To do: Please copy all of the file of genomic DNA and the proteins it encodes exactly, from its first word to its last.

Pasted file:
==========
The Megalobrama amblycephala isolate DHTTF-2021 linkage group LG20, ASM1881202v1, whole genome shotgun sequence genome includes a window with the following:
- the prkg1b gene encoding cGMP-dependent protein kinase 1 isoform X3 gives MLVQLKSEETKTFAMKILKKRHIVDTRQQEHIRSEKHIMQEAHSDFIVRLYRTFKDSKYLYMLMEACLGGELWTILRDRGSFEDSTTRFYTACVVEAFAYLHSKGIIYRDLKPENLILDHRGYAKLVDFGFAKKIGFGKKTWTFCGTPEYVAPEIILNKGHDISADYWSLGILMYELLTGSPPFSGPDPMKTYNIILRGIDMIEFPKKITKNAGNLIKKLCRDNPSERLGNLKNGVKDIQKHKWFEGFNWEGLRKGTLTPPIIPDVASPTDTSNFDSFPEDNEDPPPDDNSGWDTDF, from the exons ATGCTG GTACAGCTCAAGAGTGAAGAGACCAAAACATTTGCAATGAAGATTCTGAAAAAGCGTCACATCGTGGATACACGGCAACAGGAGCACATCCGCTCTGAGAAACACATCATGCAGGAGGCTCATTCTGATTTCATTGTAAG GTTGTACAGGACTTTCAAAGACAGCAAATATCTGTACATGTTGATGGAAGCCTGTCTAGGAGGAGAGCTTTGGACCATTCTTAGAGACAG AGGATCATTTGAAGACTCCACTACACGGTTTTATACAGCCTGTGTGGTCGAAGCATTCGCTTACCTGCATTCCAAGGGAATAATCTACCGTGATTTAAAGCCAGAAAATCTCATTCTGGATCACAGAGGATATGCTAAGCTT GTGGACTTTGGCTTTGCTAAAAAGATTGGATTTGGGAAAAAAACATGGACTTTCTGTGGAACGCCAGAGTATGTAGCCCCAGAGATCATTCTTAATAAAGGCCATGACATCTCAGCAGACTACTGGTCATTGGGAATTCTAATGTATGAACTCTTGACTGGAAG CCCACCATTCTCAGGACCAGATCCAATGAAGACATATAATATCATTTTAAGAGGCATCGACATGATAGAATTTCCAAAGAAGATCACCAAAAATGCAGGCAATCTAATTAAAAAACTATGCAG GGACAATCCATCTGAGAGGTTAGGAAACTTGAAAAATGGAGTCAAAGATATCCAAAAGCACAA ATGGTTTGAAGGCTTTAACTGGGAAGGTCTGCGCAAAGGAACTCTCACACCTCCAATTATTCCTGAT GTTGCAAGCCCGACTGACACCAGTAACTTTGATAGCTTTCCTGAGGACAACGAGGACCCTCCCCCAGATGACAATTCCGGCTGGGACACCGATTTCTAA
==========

The Megalobrama amblycephala isolate DHTTF-2021 linkage group LG20, ASM1881202v1, whole genome shotgun sequence genome includes a window with the following:
- the prkg1b gene encoding cGMP-dependent protein kinase 1 isoform X3 gives MLVQLKSEETKTFAMKILKKRHIVDTRQQEHIRSEKHIMQEAHSDFIVRLYRTFKDSKYLYMLMEACLGGELWTILRDRGSFEDSTTRFYTACVVEAFAYLHSKGIIYRDLKPENLILDHRGYAKLVDFGFAKKIGFGKKTWTFCGTPEYVAPEIILNKGHDISADYWSLGILMYELLTGSPPFSGPDPMKTYNIILRGIDMIEFPKKITKNAGNLIKKLCRDNPSERLGNLKNGVKDIQKHKWFEGFNWEGLRKGTLTPPIIPDVASPTDTSNFDSFPEDNEDPPPDDNSGWDTDF, from the exons ATGCTG GTACAGCTCAAGAGTGAAGAGACCAAAACATTTGCAATGAAGATTCTGAAAAAGCGTCACATCGTGGATACACGGCAACAGGAGCACATCCGCTCTGAGAAACACATCATGCAGGAGGCTCATTCTGATTTCATTGTAAG GTTGTACAGGACTTTCAAAGACAGCAAATATCTGTACATGTTGATGGAAGCCTGTCTAGGAGGAGAGCTTTGGACCATTCTTAGAGACAG AGGATCATTTGAAGACTCCACTACACGGTTTTATACAGCCTGTGTGGTCGAAGCATTCGCTTACCTGCATTCCAAGGGAATAATCTACCGTGATTTAAAGCCAGAAAATCTCATTCTGGATCACAGAGGATATGCTAAGCTT GTGGACTTTGGCTTTGCTAAAAAGATTGGATTTGGGAAAAAAACATGGACTTTCTGTGGAACGCCAGAGTATGTAGCCCCAGAGATCATTCTTAATAAAGGCCATGACATCTCAGCAGACTACTGGTCATTGGGAATTCTAATGTATGAACTCTTGACTGGAAG CCCACCATTCTCAGGACCAGATCCAATGAAGACATATAATATCATTTTAAGAGGCATCGACATGATAGAATTTCCAAAGAAGATCACCAAAAATGCAGGCAATCTAATTAAAAAACTATGCAG GGACAATCCATCTGAGAGGTTAGGAAACTTGAAAAATGGAGTCAAAGATATCCAAAAGCACAA ATGGTTTGAAGGCTTTAACTGGGAAGGTCTGCGCAAAGGAACTCTCACACCTCCAATTATTCCTGAT GTTGCAAGCCCGACTGACACCAGTAACTTTGATAGCTTTCCTGAGGACAACGAGGACCCTCCCCCAGATGACAATTCCGGCTGGGACACCGATTTCTAA